In 2016, Debbi Moon, senior practice manager at Tri Rivers Musculoskeletal Centers, got a phone call. The United States Dragon Boat Federation wanted her to try out for Team USA’s upcoming trip to Russia for the Dragon Boat World Championships.
“My grandfather was born and raised in Russia,” Debbi said. “Why not take this chance to put my feet on the ground where he once stood?”
Debbi flew out to Los Angeles for a four-day tryout session. A few days later, she received an email notifying her she had made the team and was headed to Moscow.
The road to the world championships didn’t happen overnight for Debbi. In fact, the journey began Sept. 11, 2013, long before she ever set foot in a dragon boat.
That was the day Debbi was officially diagnosed with breast cancer.
“I think anyone who hears the word ‘cancer’ is immediately devastated,” Debbi said. “I wasn’t any different. Tears until I ran out, then reality hits. You realize you have to fight the fight in hopes the outcome is positive.”
Debbi started fighting. She fought through four months of chemotherapy, one year of Herceptin infusions, two surgeries and 33 radiation treatments, to be exact. But no matter how difficult the battle became, her family was there every step of the way, making sure she never lost faith. She was also grateful for her friends at Tri Rivers, who supported her throughout the entire process.
(Left: Debbi with Dr. Tom Muzzonigro, a Tri Rivers hip and knee surgeon. Debbi is Dr. Muzzonigro's secretary, and during her treatment, he shaved his head in a display of solidarity.)
“The doctors and staff at Tri Rivers were amazing during my treatment,” she said. “At each chemo visit, Cee Cee Willoughby (another Tri Rivers senior practice manager) organized a treat box for me from the management team and had it delivered to me at the UPMC Passavant chemo suite. From motivational quotes to word search books and lots of candy, it was so much fun to open.”
Debbi completed her radiation treatment in May 2014. Shortly after, her daughter, Stephanie, insisted she attend a meeting with Pink Steel – a Pittsburgh-based dragon boat team for breast cancer survivors.
“From there, it’s history,” Debbi said.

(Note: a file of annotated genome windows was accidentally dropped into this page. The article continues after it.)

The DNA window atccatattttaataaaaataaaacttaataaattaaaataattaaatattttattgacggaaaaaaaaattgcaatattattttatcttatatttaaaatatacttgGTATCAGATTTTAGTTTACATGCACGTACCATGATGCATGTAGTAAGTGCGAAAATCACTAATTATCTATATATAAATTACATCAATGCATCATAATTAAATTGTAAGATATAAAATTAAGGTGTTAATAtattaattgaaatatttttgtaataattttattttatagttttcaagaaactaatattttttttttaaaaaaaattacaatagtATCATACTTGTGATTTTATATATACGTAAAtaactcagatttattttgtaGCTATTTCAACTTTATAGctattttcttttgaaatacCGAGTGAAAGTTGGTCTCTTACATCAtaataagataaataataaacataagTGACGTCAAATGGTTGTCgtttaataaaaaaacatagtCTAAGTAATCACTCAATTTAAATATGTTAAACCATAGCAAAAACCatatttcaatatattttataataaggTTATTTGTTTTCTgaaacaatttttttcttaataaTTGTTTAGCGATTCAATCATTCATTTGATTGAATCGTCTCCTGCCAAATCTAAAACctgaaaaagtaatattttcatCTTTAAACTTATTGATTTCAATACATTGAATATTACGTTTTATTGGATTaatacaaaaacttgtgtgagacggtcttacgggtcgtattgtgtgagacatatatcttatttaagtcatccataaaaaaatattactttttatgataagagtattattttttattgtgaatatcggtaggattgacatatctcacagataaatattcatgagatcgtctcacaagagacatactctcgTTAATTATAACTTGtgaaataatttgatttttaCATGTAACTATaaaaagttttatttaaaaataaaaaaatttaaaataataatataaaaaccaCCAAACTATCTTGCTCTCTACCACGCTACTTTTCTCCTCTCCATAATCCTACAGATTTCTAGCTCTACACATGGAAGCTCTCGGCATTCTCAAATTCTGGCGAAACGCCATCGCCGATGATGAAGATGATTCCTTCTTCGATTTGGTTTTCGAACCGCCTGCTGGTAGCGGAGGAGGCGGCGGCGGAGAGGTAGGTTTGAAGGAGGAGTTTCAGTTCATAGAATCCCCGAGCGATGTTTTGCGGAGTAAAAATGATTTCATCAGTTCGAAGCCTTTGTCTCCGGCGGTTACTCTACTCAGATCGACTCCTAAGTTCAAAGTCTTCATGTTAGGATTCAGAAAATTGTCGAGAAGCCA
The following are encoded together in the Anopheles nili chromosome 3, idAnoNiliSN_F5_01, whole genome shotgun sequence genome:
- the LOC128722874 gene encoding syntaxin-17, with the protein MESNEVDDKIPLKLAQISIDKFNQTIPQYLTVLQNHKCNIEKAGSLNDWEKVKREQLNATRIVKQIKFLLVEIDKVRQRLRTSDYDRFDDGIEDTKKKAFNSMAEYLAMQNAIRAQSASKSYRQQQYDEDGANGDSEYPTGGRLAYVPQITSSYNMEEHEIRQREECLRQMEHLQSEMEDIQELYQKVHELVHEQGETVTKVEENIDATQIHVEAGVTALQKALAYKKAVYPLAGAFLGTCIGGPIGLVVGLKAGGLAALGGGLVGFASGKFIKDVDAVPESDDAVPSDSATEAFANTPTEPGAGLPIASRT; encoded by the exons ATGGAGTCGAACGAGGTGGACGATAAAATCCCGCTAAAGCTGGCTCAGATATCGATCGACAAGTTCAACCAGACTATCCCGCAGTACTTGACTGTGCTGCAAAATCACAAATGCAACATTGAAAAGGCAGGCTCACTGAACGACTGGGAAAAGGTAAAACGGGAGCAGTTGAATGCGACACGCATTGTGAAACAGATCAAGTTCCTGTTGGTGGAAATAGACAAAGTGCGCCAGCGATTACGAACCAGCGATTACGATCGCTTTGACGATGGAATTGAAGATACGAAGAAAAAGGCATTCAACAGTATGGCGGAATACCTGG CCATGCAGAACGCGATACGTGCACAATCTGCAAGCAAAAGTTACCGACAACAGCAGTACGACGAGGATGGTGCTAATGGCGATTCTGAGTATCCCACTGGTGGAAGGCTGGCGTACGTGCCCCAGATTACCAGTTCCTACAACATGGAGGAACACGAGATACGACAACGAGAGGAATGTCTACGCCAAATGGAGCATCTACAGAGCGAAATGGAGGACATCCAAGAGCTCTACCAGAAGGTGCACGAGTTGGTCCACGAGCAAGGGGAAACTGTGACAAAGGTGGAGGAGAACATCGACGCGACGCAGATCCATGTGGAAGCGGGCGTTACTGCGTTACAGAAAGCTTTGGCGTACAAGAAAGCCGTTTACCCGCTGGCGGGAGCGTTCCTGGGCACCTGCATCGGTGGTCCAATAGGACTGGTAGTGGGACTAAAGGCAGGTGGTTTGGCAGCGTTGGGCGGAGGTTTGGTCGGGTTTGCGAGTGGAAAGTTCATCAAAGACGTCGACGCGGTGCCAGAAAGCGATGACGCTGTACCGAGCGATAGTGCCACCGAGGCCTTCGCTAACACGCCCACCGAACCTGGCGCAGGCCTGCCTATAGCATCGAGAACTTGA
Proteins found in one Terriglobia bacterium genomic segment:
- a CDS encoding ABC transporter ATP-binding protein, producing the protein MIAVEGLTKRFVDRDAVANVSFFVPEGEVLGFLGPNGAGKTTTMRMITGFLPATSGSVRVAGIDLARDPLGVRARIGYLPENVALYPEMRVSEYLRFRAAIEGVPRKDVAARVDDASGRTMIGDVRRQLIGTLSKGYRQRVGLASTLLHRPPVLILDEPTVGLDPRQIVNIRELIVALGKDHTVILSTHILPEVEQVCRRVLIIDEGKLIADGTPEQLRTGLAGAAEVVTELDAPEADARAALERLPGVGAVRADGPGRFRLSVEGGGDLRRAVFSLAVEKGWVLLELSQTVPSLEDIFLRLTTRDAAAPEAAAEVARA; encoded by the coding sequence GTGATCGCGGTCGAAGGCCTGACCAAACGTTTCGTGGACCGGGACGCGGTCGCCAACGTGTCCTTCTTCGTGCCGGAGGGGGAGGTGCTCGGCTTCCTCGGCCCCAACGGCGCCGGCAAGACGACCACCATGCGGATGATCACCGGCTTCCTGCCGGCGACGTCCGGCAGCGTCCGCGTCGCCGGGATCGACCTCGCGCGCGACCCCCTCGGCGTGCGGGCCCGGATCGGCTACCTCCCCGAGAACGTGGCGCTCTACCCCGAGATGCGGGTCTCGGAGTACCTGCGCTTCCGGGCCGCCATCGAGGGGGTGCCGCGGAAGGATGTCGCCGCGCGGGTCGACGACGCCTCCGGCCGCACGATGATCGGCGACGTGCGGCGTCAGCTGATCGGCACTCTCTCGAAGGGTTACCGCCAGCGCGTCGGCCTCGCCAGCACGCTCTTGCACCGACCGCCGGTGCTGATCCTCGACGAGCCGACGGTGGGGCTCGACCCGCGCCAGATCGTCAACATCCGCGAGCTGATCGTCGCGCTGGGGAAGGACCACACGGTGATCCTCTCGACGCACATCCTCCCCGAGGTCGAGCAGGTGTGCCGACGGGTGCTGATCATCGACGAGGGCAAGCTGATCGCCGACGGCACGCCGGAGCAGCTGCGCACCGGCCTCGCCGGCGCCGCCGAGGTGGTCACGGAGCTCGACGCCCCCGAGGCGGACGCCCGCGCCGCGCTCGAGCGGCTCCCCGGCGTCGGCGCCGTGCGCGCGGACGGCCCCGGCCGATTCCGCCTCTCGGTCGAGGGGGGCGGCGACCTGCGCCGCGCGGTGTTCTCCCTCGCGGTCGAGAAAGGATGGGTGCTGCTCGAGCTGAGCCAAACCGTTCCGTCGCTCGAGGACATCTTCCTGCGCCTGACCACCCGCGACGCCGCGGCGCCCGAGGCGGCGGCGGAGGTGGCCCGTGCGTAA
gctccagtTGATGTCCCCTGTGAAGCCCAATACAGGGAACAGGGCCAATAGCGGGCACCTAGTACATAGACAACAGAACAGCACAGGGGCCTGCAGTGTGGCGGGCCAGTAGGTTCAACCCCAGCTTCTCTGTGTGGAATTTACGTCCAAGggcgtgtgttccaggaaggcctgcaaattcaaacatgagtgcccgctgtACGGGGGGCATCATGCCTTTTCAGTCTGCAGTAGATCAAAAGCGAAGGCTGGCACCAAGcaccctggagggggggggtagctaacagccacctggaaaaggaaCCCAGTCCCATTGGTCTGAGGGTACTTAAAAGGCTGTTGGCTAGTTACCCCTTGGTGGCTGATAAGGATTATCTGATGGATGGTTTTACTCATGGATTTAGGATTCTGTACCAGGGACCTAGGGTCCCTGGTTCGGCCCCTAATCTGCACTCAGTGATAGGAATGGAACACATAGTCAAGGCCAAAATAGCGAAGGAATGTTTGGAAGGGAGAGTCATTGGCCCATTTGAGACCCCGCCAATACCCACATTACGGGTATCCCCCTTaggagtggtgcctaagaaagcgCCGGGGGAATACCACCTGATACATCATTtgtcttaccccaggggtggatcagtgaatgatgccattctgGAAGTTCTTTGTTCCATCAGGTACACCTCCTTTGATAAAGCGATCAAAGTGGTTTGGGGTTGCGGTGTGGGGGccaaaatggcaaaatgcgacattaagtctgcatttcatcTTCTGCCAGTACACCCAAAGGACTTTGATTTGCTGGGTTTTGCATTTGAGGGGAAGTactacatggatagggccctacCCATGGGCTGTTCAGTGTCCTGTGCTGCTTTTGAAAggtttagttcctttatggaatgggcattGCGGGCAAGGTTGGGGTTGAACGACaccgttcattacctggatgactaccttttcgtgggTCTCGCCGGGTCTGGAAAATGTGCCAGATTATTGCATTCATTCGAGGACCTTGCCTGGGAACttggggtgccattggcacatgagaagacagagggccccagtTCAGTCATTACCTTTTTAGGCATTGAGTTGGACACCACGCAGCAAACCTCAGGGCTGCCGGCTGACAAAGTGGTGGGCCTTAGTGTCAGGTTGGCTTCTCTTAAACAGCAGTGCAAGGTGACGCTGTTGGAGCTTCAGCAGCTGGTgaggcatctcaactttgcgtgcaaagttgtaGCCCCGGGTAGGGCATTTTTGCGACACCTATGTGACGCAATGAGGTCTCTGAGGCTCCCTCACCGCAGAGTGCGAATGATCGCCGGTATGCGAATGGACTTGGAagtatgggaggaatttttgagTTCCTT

Debbi joined the team right away and hasn’t looked back. In her first season with Pink Steel, Debbi was a member of the “A” team that took second place overall among 101 international teams at the 2014 International Breast Cancer Paddlers Commission (IBCPC) Participatory Dragon Boat Festival in Sarasota, Fla.
“Pink Steel and my coach, Lynne, mean the world to me,” Debbi said. “We have survivors on the team from ages 28 to 78, and we all paddle together with the same motivation. We are truly sisters. We fight to win our battles and our races.”
Although her survivorship team has always meant the most to her, Debbi’s desire to keep racing has taken her to some truly incredible places, like the world championships in Russia.
“Russia was really the beginning of me thinking, ‘I want to make this team on my own. I want to be on that boat in every race.’”
For the next two years, when she wasn’t at work, Debbi was at the gym trying to accomplish her goal. In 2018, she tried out for the world championships once again – this time on American soil, in Atlanta. Not only did Debbi make the team, but she was a vital contributor to Team USA’s stunning performance: They won the championship over 22 other countries, including Germany, a perennial powerhouse. Debbi was one of 13 members of the Team USA women’s 50+ team and took home three gold medals and four silver medals at the competition.
“That was probably the highlight of my dragon boating career,” she said.
Debbi told herself she’d retire this year from dragon boating, but she can’t seem to stay away. She rostered as an affiliate member of the Bucks County Dragon Boat team that won the National Championships in Colorado at the end of August, and now she’s headed to France in 2020.
For Debbi, dragon boat racing is more than just a hobby: It’s part of her story.
“I remember my very first day on the boat,” she said. “Unlike my personality at Tri Rivers, I was quiet and worried. I wondered, ‘Can I do this? What if I can’t?’ Then our coach called me out and said, ‘New girl, push us hard off the dock, and leave your cancer there.’
“I will never forget those words. They still bring tears to my eyes. And I did just that. Every time we push off the dock, I think the same thing – ‘goodbye, cancer.’”